Friday, August 8, 2014

A tooth, and a silver spoon

Written for my Writing Group, when given the two random objects of a tooth, and a silver spoon.

The two words that always chilled me in news reports: 
human remains. 
It conjured up an image of mudded, dirty bones, or 
scuffed limbs: grazed, clotted with old blood, 
turned black on icy white skin. 
All that remained of a life.  
And now here I am with some - 
how did it come to this? 
It's burning a hole in my pocket, 
blooming with DNA, 
threatening to tell. 
He just wouldn't listen. That's what happened. 
The tooth, his tooth, 
is a sick talisman that I have kept about me at all times. 
It was one, crazy moment, one hideous little minute. 
He arrived for his appointment and I knew, just 
knew what he was going to say. 
Ten years in psychiatry can teach you a lot about people. 
The things they'll do. 
He was a patient, naturally, and naturally, 
we got closer. I ended it: 
how could we go on? Even he'd said it to me; 
I was married, I was a professional, I was upper class. 
I was born with a silver spoon in my mouth, he'd said. 
And what was he? A common fuck-up, 
who happened to move me in ways that my husband
couldn't even imagine. 
And now he threatened to tell said husband: 
showing up late at night, looming by our bins. 
I lost it in my office that day: I couldn't get rid of him,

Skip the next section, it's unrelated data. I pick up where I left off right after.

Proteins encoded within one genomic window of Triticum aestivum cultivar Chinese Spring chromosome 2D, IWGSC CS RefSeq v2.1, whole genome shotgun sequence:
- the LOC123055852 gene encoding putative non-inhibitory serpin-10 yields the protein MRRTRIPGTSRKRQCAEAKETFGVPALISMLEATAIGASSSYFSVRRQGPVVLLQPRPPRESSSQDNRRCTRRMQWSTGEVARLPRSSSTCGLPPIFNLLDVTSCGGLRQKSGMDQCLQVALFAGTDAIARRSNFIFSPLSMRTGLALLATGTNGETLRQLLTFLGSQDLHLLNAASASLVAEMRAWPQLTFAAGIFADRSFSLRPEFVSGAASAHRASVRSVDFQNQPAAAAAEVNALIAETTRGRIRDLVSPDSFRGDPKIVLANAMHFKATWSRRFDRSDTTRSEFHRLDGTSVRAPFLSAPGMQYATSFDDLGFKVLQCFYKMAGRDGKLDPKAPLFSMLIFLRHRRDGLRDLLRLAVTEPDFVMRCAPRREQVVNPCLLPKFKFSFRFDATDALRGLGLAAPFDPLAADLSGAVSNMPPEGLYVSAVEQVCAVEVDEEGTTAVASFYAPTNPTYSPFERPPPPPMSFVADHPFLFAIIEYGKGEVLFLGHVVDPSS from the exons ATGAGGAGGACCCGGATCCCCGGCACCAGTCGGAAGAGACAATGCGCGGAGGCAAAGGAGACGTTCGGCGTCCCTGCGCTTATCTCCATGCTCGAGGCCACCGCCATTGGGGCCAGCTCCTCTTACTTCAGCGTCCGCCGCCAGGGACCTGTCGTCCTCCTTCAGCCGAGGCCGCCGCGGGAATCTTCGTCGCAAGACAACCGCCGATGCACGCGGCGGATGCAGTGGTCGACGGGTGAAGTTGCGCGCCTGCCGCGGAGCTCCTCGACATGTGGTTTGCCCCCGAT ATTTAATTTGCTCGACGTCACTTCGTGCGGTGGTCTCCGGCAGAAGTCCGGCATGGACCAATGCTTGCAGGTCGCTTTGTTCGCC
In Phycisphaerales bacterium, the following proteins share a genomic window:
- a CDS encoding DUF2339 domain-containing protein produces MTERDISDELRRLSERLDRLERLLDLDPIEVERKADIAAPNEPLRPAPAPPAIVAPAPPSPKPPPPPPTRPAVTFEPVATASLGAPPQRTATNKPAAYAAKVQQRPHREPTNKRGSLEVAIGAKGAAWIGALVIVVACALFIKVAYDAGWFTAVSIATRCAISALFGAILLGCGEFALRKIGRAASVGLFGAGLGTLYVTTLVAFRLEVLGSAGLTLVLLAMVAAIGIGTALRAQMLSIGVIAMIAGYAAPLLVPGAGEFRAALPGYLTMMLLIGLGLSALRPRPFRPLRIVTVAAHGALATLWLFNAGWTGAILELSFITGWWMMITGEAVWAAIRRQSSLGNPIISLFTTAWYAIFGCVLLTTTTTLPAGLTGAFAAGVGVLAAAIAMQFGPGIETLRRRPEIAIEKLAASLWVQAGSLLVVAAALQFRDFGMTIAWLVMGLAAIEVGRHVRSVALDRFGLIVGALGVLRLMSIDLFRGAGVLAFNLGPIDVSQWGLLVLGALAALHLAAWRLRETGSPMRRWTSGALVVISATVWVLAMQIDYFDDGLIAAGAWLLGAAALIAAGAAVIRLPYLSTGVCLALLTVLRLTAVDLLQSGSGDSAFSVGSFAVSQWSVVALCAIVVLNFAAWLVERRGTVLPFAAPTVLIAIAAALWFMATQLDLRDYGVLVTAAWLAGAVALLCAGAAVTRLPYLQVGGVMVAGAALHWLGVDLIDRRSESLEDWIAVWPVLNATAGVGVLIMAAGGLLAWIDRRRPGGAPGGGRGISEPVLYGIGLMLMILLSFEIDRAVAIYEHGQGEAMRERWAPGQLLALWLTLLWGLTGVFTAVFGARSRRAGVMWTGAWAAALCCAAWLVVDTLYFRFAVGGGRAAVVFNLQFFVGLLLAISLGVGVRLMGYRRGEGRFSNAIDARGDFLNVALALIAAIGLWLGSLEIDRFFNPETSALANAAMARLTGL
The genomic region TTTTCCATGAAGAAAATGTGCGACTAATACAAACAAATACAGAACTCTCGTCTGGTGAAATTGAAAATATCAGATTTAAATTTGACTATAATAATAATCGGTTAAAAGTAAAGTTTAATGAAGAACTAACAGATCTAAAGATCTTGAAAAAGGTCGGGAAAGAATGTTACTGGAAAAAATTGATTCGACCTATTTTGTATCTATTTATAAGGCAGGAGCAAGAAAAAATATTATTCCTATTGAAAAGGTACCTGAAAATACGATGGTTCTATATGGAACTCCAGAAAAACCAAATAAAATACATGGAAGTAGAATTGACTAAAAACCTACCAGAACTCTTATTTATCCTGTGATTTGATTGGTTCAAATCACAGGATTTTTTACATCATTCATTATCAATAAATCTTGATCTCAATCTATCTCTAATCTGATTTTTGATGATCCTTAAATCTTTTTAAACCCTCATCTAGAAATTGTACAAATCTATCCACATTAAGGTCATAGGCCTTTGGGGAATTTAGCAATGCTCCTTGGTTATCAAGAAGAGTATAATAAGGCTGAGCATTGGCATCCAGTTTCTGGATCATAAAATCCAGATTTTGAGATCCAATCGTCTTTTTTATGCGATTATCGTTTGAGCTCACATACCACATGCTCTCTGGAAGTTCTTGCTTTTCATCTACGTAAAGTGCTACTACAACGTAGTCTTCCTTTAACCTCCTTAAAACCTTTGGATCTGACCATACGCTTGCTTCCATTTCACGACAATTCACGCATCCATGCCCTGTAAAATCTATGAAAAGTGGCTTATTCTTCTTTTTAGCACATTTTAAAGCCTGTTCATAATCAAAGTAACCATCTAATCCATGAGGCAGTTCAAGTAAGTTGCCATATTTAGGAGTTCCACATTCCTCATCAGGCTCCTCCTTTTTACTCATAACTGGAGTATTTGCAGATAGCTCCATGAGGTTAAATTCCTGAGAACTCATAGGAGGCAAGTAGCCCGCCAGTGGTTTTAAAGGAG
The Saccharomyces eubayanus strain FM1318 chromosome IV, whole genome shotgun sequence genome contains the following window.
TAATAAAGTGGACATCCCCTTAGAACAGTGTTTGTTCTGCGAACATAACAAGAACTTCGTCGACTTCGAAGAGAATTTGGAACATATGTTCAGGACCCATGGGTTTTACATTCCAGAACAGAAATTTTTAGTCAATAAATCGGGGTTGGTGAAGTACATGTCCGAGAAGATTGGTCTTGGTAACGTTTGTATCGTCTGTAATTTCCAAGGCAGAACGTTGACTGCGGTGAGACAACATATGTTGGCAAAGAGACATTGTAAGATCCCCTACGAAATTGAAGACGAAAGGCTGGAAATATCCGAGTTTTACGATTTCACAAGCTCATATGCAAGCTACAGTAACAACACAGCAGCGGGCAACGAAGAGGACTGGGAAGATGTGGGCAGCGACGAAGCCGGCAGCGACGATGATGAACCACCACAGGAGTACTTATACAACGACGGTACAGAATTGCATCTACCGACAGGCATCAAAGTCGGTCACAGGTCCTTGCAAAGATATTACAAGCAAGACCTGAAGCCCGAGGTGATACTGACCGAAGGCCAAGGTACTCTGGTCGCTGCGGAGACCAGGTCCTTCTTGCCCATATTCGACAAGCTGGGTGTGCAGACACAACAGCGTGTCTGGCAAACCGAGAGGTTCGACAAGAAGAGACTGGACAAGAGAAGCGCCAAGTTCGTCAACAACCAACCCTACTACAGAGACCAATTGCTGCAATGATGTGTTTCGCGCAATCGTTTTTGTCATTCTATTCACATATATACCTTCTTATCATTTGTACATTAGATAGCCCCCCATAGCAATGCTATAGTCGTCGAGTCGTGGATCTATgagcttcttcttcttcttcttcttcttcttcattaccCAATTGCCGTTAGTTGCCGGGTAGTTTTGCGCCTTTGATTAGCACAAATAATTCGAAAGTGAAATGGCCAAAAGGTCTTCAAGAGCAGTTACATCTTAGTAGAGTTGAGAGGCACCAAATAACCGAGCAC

and I couldn't face the music. No-one must know about the affair.
And there it was. 
My award. Asset to the Community, 2009.
For the drop-in therapy clinics. 
It smashed through his mouth like an oar through water. 
I only meant to threaten him back, not kill him. 
But something about the hard resin of that iceberg-shaped award just...
obliterated him. 
I shoved him under my desk, and led 
three separate therapy sessions that afternoon, 
staying late to clear him up. Bound, gift-wrapped in bin-bags and tape, 
the entire office washed down in antiseptic. Gloves.
A washing line to tie the bundle. 
It's amazing how many devices one learns from
television detective shows. 
I drove out to the lake with Radio 3 lulling my busy brain. 
Some days have passed. It all went on as normal, until I found it. 
The tooth. The tooth I whacked out of him
with the force of my rage. 
Languishing under a pot plant on my desk and emanating
unseen DNA all over me, my room. 
I have to get rid of it. 
I must get rid of it, out of my pocket, out of this building, out of my life. 
Then everything will be ok.

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